‘Exercising Change’ in Palabek refugee settlement

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‘Exercising Change’ in Palabek refugee settlement
‘Exercising Change’ in Palabek refugee settlement

Africa-Press – Sierra-Leone. Palabek is home to roughly 57,398 refugees, the majority of whom have fled South Sudan. 85% of arrivals are reported to be women and girls (UNHCR, 2021). In total, around 62% of the refugees in Palabek are under the age of 18, and across Uganda more broadly 57% of refugee children are out of school.

Funded by UEFA Foundation for Children, Street Child and its local partner, African Women and Youth for Action Development (AWYAD) – a women-led organisation who have been implementing child protection programmes in Palabek since 2016 – initiated the Exercising Change programme to improve the physical, mental, and psychosocial wellbeing of 5,192 refugee and host community children through the delivery of sports. Refugee women and men from within the settlement were trained to become inclusive sport coaches and mentors, empowering women to become changemakers within their community and enabling them to continue delivering sports sessions after the conclusion of the project. The programme was implemented in 10 primary schools across Palabek refugee settlement and included the delivery of netball, football, and volleyball sessions. The implementation of regular sport sessions not only contributed to increased physical, mental, and psychosocial wellbeing, but also contributed to increased levels of motivation to attend school, improved community engagement and strengthened social cohesion between host and refugee communities.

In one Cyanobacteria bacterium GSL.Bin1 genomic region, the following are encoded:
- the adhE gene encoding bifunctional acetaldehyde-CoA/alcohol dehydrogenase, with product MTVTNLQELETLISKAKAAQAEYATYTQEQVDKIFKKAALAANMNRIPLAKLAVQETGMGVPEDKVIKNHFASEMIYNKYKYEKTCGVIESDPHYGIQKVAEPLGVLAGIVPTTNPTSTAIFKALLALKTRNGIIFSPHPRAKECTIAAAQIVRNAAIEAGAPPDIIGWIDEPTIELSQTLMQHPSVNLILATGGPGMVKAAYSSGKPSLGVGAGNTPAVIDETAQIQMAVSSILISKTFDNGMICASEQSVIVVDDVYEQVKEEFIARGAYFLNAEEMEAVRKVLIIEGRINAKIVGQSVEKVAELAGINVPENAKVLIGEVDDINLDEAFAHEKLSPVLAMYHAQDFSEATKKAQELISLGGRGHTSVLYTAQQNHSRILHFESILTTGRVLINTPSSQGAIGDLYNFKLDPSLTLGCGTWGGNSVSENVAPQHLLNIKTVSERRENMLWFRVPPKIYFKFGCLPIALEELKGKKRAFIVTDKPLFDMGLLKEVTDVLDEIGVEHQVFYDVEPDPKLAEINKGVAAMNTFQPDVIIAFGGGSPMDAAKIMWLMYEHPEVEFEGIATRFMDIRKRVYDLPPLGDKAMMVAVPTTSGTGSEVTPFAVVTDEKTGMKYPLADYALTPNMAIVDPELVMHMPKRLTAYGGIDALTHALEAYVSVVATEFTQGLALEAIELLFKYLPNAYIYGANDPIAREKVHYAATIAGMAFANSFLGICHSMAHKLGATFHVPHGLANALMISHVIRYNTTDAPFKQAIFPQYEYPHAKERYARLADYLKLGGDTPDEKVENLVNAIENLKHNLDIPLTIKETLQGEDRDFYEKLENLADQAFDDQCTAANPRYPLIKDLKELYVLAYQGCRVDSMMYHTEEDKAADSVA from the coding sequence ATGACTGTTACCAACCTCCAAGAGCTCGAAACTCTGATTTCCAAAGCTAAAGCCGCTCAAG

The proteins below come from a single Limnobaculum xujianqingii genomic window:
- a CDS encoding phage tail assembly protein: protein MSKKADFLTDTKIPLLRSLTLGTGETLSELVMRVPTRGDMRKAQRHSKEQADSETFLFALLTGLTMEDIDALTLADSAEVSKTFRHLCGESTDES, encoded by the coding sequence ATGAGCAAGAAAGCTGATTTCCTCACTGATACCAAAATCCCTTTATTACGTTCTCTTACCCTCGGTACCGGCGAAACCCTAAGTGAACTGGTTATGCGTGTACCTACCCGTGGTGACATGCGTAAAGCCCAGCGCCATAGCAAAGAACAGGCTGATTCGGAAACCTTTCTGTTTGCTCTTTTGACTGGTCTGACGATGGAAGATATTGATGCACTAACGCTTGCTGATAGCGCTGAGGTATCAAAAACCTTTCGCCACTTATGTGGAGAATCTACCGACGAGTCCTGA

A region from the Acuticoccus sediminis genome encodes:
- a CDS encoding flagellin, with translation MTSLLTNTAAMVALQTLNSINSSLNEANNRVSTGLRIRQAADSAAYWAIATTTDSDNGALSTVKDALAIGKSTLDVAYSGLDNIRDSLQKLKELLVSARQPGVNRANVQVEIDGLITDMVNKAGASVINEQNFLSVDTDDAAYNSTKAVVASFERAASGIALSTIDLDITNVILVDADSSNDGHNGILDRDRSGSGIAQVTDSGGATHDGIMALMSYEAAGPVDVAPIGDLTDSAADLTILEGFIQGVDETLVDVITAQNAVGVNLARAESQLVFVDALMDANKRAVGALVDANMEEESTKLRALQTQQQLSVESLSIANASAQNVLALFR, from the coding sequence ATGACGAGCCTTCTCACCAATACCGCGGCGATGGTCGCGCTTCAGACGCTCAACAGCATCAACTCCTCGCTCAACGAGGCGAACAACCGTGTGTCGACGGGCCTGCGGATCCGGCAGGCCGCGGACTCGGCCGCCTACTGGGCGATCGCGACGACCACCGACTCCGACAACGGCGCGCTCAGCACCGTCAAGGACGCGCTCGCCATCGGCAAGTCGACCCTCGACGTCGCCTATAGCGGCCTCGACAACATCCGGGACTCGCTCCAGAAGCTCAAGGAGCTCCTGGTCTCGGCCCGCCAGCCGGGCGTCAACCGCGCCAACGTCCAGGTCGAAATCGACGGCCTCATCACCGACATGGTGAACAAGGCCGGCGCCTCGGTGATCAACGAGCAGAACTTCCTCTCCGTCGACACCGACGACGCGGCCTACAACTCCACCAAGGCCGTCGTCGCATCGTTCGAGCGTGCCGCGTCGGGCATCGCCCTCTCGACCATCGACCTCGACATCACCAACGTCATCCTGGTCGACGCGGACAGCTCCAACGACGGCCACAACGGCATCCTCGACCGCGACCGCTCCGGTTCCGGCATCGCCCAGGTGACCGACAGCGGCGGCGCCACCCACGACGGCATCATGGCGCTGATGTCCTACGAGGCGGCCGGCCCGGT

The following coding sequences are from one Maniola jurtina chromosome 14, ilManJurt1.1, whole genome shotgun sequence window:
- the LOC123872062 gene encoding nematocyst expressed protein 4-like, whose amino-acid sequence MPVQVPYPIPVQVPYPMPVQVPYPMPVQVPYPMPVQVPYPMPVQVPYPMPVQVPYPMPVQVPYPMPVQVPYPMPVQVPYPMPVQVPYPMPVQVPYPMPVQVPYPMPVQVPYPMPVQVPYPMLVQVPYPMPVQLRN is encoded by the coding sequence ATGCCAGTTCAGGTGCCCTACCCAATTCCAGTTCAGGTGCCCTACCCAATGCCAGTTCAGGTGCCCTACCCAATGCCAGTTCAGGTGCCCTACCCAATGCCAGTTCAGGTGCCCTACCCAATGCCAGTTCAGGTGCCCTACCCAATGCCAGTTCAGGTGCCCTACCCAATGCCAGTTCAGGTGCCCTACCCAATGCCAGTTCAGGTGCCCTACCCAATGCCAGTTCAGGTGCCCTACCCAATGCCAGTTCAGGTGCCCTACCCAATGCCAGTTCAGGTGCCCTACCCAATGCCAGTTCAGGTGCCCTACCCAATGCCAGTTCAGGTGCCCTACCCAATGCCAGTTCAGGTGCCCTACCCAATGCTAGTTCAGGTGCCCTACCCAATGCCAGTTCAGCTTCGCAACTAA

The project was designed to respond to the risks girls face in Palabek, as research shows girls in Palabek are at increased risk of early marriage and pregnancy, dramatically impacting their access to vital education. It was evident that young girls’ development needed to be prioritised, and the power of sport could be harnessed to discuss key issues and damaging cultural norms as well as develop essential life skills, values, and encourage school attendance. During the project, Street Child and AWYAD were able to provide support to 2,821 refugee boys and 1,740 refugee girls in addition to 1,285 Ugandan boys and 1,086 Ugandan girls from host communities.

Vital learning was generated to ensure future initiatives like this can reach girls through sport in greater numbers. Findings from the project identified one of the biggest barriers to reaching the desired number of girls was participating girls often prioritised netball and showed less interest in the various other sports in comparison to boys. To ensure successful sports-based interventions in the future, focus ought to be placed on selecting sports that girls express their interest in, or have played previously, through key informant interviews and stakeholder engagement. Through the initial re/integration into sport, it is then expected that other sports, such as football and volleyball, can be introduced. This gradual increase in sport options will provide greater confidence in participation and empower women and girls to access new opportunities and experiences.

The effective delivery of sport sessions provided increased access, trust, and openness between the coaches and participants. This was reinforced as coaches were from the community in which they worked, providing a unique opportunity to address key social issues experienced within the settlements.